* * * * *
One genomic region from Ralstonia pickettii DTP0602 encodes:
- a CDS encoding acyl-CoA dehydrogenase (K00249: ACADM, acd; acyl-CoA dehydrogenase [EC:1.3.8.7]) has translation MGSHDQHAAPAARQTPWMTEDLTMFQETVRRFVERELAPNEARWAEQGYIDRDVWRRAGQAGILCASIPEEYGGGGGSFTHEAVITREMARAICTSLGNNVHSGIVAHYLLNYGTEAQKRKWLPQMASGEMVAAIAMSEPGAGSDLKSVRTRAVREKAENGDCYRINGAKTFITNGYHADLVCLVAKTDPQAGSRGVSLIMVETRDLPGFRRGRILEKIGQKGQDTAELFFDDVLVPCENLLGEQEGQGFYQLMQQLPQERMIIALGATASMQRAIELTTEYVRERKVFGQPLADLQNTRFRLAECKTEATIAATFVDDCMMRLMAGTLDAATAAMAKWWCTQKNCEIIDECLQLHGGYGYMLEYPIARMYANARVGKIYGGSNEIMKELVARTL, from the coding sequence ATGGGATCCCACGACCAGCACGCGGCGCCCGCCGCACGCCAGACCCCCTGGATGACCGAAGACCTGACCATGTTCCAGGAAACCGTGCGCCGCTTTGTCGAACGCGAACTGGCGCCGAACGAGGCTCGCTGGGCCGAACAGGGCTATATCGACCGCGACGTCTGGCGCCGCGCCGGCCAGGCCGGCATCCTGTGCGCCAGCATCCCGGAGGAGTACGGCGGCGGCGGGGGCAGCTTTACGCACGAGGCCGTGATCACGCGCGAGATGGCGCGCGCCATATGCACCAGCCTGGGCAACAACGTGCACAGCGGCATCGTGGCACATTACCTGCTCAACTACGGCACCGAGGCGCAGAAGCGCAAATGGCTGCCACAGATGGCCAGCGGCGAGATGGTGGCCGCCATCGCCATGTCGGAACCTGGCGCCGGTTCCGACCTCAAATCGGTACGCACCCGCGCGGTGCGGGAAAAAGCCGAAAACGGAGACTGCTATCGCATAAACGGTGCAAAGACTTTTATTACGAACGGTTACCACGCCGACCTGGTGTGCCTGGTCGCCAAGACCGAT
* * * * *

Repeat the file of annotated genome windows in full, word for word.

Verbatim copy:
One genomic region from Ralstonia pickettii DTP0602 encodes:
- a CDS encoding acyl-CoA dehydrogenase (K00249: ACADM, acd; acyl-CoA dehydrogenase [EC:1.3.8.7]) has translation MGSHDQHAAPAARQTPWMTEDLTMFQETVRRFVERELAPNEARWAEQGYIDRDVWRRAGQAGILCASIPEEYGGGGGSFTHEAVITREMARAICTSLGNNVHSGIVAHYLLNYGTEAQKRKWLPQMASGEMVAAIAMSEPGAGSDLKSVRTRAVREKAENGDCYRINGAKTFITNGYHADLVCLVAKTDPQAGSRGVSLIMVETRDLPGFRRGRILEKIGQKGQDTAELFFDDVLVPCENLLGEQEGQGFYQLMQQLPQERMIIALGATASMQRAIELTTEYVRERKVFGQPLADLQNTRFRLAECKTEATIAATFVDDCMMRLMAGTLDAATAAMAKWWCTQKNCEIIDECLQLHGGYGYMLEYPIARMYANARVGKIYGGSNEIMKELVARTL, from the coding sequence ATGGGATCCCACGACCAGCACGCGGCGCCCGCCGCACGCCAGACCCCCTGGATGACCGAAGACCTGACCATGTTCCAGGAAACCGTGCGCCGCTTTGTCGAACGCGAACTGGCGCCGAACGAGGCTCGCTGGGCCGAACAGGGCTATATCGACCGCGACGTCTGGCGCCGCGCCGGCCAGGCCGGCATCCTGTGCGCCAGCATCCCGGAGGAGTACGGCGGCGGCGGGGGCAGCTTTACGCACGAGGCCGTGATCACGCGCGAGATGGCGCGCGCCATATGCACCAGCCTGGGCAACAACGTGCACAGCGGCATCGTGGCACATTACCTGCTCAACTACGGCACCGAGGCGCAGAAGCGCAAATGGCTGCCACAGATGGCCAGCGGCGAGATGGTGGCCGCCATCGCCATGTCGGAACCTGGCGCCGGTTCCGACCTCAAATCGGTACGCACCCGCGCGGTGCGGGAAAAAGCCGAAAACGGAGACTGCTATCGCATAAACGGTGCAAAGACTTTTATTACGAACGGTTACCACGCCGACCTGGTGTGCCTGGTCGCCAAGACCGAT